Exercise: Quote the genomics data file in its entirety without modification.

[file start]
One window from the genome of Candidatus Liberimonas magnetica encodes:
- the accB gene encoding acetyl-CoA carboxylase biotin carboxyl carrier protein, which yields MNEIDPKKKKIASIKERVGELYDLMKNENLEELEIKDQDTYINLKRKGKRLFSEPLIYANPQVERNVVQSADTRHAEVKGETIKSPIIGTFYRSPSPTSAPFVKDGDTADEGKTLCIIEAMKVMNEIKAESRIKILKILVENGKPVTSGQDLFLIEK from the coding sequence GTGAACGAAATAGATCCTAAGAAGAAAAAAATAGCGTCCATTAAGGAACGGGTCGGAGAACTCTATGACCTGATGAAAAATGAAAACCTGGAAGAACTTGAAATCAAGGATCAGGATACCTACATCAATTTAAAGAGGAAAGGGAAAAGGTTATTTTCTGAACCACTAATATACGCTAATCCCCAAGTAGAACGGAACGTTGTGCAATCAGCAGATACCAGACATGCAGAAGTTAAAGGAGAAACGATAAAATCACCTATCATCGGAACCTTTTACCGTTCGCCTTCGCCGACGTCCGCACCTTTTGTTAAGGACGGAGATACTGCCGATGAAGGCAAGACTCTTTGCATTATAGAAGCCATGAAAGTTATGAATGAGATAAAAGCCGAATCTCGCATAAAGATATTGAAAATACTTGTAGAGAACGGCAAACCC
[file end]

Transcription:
One window from the genome of Candidatus Liberimonas magnetica encodes:
- the accB gene encoding acetyl-CoA carboxylase biotin carboxyl carrier protein, which yields MNEIDPKKKKIASIKERVGELYDLMKNENLEELEIKDQDTYINLKRKGKRLFSEPLIYANPQVERNVVQSADTRHAEVKGETIKSPIIGTFYRSPSPTSAPFVKDGDTADEGKTLCIIEAMKVMNEIKAESRIKILKILVENGKPVTSGQDLFLIEK from the coding sequence GTGAACGAAATAGATCCTAAGAAGAAAAAAATAGCGTCCATTAAGGAACGGGTCGGAGAACTCTATGACCTGATGAAAAATGAAAACCTGGAAGAACTTGAAATCAAGGATCAGGATACCTACATCAATTTAAAGAGGAAAGGGAAAAGGTTATTTTCTGAACCACTAATATACGCTAATCCCCAAGTAGAACGGAACGTTGTGCAATCAGCAGATACCAGACATGCAGAAGTTAAAGGAGAAACGATAAAATCACCTATCATCGGAACCTTTTACCGTTCGCCTTCGCCGACGTCCGCACCTTTTGTTAAGGACGGAGATACTGCCGATGAAGGCAAGACTCTTTGCATTATAGAAGCCATGAAAGTTATGAATGAGATAAAAGCCGAATCTCGCATAAAGATATTGAAAATACTTGTAGAGAACGGCAAACCC